Afghan President Ashraf Ghani on Tuesday announced that his government has released three prominent Taliban figures in an effort to get the insurgents to free two university professors, an American and an Australian, they abducted three years ago, AP/HuffPost writes.
At a press event broadcast live on state television, Ghani told the nation that the “conditional release” was a very hard decision he felt he had to make in the interest of the Afghan people.
The announcement comes at a sensitive time for Ghani, as President Donald Trump halted talks between the U.S. and the Taliban in September, after a particularly deadly spate of Taliban attacks, including a Kabul suicide bombing that killed a U.S. soldier. Also, the future of Ghani’s government is in doubt as the results from the September 28 presidential elections have not been released yet. Preliminary results are expected on November 14.
The three members of the Taliban-linked Haqqani network that Ghani said were being released include Anas Haqqani, Haji Mali Khan and Hafiz Rashid. Ghani added that they are being released “conditionally in exchange” for the two professors.
By mid-afternoon, no visuals had emerged of the three figures. It was not immediately clear if they were still in Afghanistan, on their way or had already been sent, for example, to Qatar, where the Taliban maintain a political office.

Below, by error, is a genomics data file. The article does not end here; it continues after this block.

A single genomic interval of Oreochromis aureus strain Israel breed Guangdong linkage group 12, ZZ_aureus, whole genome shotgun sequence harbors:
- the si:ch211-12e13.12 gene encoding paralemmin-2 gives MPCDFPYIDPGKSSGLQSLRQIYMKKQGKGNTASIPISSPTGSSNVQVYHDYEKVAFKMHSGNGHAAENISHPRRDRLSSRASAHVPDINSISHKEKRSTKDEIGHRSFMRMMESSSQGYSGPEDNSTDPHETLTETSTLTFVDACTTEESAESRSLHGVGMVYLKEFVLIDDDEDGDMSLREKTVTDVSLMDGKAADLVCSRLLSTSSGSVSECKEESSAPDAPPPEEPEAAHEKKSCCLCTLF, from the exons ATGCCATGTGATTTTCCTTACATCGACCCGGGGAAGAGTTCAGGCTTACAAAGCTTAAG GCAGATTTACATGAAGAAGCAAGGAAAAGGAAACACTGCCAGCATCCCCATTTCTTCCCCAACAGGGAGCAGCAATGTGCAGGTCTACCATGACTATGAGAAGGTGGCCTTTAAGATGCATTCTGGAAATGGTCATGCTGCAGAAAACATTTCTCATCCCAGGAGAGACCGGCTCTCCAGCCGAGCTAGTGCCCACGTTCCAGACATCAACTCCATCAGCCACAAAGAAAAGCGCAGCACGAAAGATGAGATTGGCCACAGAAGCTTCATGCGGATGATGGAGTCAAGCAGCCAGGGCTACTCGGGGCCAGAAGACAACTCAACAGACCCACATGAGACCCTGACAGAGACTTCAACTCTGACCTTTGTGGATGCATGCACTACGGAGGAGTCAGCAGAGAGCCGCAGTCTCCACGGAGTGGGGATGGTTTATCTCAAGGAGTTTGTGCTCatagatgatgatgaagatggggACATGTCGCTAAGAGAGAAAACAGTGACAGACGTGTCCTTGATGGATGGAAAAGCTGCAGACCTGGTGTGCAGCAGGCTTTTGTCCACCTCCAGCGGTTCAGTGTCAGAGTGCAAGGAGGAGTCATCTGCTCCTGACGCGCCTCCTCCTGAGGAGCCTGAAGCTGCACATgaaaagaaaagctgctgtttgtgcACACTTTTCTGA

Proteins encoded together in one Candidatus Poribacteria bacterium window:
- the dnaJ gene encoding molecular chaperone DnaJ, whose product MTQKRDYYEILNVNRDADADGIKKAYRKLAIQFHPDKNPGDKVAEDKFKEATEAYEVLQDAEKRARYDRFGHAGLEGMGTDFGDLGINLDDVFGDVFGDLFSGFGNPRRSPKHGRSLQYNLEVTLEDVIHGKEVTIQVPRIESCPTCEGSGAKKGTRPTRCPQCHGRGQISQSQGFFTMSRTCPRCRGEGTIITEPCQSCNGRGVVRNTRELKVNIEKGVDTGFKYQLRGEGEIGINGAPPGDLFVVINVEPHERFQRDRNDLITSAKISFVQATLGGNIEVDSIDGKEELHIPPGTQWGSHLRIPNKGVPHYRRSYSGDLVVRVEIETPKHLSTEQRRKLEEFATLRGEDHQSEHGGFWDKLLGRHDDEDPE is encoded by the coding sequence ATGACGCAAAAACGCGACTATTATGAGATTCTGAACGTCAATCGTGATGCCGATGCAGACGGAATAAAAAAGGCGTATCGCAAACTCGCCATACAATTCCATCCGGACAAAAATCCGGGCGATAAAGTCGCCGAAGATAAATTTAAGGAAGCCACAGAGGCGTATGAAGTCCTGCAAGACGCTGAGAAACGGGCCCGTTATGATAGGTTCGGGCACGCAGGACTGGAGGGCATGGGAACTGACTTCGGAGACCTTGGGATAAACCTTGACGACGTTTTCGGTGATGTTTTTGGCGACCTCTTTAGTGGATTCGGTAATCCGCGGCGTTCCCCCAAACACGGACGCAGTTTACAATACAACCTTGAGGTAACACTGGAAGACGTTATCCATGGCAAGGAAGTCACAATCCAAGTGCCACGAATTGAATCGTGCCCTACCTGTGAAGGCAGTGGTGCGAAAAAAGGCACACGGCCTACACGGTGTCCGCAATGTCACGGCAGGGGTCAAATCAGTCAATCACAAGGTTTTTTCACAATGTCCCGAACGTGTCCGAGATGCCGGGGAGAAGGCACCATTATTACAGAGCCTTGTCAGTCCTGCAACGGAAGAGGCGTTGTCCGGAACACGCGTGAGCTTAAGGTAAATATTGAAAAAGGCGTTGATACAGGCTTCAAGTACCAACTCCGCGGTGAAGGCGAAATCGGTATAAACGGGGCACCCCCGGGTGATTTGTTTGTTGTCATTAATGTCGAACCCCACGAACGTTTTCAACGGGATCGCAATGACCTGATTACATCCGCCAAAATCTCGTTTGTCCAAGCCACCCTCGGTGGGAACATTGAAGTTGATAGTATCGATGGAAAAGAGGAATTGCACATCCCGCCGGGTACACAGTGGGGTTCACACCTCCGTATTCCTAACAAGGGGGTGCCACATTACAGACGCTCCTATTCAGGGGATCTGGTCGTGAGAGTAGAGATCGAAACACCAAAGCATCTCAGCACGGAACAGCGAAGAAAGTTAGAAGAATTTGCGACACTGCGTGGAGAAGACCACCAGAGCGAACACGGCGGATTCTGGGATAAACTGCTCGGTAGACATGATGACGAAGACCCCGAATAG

There was also no statement from the Taliban or the Haqqani faction holding the American and Australian hostages, or any indication if and where the two would be freed, AP adds.
The three Taliban figures were under the custody of the Afghan government, Ghani said, and were held at the Bagram prison, an air base that also houses U.S. troops just outside Kabul.
“In a demonstration of respect for humanity by the government and nation of Afghanistan, we decided to conditionally release these three Taliban prisoners who were arrested in close cooperation with our international partners from other countries,” Ghani said, without elaborating.
The Taliban have long demanded the release of Anas Haqqani, the younger brother of Sirajuddin, the deputy head of the Taliban and leader of the Haqqani network, often considered the strongest of the Taliban factions fighting in Afghanistan.